Main content area

Glyphosate resistance in Ambrosia trifida: Part 1. Novel rapid cell death response to glyphosate

Van Horn, Christopher R, Moretti, Marcelo L, Robertson, Renae R, Segobye, Kabelo, Weller, Stephen C, Young, Bryan G, Johnson, William G, Schulz, Burkhard, Green, Amanda C, Jeffery, Taylor, Lespérance, Mackenzie A, Tardif, François J, Sikkema, Peter H, Hall, J Christopher, McLean, Michael D, Lawton, Mark B, Sammons, R Douglas, Wang, Dafu, Westra, Philip, Gaines, Todd A
Pest management science 2018 v.74 no.5 pp. 1071-1078
3-phosphoshikimate 1-carboxyvinyltransferase, Ambrosia trifida, cell death, glyphosate, herbicide resistance, mutation, phenotype, Midwestern United States, Ontario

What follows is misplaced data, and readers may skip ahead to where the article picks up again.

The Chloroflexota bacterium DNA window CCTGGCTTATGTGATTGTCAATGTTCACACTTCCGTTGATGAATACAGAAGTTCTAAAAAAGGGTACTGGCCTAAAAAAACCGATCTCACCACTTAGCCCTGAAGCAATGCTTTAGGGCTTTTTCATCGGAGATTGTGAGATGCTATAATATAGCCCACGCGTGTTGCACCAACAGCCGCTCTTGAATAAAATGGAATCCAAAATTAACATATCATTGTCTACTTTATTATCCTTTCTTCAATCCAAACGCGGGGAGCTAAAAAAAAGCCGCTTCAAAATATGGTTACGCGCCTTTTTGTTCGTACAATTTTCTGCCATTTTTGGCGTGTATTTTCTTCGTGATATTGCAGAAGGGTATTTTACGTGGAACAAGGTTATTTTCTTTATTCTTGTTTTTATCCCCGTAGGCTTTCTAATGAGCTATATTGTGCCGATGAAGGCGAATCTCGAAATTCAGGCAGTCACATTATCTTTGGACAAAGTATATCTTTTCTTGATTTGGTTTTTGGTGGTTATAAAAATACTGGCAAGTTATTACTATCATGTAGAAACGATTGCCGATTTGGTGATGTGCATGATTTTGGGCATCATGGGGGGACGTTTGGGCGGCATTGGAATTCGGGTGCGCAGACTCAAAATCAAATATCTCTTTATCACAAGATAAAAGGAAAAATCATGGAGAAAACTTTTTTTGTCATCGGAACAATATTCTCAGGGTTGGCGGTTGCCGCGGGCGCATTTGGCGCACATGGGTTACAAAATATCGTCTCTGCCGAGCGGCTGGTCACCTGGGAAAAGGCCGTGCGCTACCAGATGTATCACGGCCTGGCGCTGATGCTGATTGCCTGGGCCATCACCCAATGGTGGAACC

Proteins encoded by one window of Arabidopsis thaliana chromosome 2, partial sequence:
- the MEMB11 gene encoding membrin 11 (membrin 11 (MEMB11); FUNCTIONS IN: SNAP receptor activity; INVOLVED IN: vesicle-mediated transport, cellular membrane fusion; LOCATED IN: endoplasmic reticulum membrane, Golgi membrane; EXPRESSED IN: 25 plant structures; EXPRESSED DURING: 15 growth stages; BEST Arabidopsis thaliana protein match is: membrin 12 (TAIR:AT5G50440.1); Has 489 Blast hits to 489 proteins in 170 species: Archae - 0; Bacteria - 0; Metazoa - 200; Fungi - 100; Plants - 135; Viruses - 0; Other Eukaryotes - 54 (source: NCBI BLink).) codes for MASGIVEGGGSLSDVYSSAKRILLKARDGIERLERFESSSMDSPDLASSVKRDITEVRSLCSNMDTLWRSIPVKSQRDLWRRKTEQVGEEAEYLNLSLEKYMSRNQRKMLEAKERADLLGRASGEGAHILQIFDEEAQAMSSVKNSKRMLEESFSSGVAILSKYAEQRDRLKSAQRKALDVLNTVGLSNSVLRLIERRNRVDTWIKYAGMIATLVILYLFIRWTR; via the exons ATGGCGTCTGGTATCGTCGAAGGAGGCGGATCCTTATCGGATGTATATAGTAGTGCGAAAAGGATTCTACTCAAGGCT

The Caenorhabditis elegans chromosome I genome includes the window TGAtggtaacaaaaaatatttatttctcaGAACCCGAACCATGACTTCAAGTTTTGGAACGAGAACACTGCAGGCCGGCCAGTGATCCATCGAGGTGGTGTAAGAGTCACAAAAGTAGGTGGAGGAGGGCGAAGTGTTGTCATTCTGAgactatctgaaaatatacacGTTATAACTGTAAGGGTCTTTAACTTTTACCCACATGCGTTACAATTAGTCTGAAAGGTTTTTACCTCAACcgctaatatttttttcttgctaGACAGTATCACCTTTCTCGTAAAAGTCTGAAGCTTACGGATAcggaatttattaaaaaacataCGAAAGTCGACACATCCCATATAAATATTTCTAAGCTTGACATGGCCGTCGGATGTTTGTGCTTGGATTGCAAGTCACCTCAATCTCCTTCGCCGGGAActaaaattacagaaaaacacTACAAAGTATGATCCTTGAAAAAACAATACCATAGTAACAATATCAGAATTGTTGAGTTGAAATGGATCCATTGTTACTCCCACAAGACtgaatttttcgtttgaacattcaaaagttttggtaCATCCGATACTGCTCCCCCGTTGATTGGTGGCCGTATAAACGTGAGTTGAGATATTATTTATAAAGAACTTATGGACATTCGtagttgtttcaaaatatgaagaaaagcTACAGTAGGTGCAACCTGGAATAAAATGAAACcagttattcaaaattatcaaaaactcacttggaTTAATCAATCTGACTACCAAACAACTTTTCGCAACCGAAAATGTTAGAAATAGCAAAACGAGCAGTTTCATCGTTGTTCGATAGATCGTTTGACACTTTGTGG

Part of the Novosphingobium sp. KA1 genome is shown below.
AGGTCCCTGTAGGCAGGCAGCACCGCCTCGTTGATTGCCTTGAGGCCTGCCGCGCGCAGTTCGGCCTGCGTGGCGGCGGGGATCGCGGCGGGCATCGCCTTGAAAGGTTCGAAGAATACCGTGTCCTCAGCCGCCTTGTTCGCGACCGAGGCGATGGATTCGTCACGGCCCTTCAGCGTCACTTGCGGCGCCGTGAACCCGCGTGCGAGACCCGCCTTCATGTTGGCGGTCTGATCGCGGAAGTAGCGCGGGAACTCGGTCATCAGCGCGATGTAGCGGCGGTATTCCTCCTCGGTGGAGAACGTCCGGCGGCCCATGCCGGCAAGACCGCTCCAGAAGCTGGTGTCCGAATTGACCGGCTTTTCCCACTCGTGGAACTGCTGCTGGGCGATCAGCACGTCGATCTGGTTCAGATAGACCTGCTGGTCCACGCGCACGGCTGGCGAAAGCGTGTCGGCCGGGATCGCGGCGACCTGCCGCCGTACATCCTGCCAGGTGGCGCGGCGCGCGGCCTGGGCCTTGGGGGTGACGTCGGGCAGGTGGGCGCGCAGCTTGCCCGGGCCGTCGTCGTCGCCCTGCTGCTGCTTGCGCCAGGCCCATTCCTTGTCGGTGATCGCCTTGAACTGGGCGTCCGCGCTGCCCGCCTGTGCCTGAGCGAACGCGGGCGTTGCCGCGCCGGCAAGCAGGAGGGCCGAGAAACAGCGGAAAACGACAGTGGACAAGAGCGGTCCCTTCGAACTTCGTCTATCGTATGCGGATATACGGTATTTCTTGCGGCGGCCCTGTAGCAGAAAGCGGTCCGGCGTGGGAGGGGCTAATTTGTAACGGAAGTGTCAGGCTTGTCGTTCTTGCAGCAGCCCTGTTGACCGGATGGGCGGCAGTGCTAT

BACKGROUND: Glyphosate‐resistant (GR) Ambrosia trifida is now present in the midwestern United States and in southwestern Ontario, Canada. Two distinct GR phenotypes are known, including a rapid response (GR RR) phenotype, which exhibits cell death within hours after treatment, and a non‐rapid response (GR NRR) phenotype. The mechanisms of resistance in both GR RR and GR NRR remain unknown. Here, we present a description of the RR phenotype and an investigation of target‐site mechanisms on multiple A. trifida accessions. RESULTS: Glyphosate resistance was confirmed in several accessions, and whole‐plant levels of resistance ranged from 2.3‐ to 7.5‐fold compared with glyphosate‐susceptible (GS) accessions. The two GR phenotypes displayed similar levels of resistance, despite having dramatically different phenotypic responses to glyphosate. Glyphosate resistance was not associated with mutations in EPSPS sequence, increased EPSPS copy number, EPSPS quantity, or EPSPS activity. CONCLUSION: These encompassing results suggest that resistance to glyphosate in these GR RR A. trifida accessions is not conferred by a target‐site resistance mechanism. © 2017 Society of Chemical Industry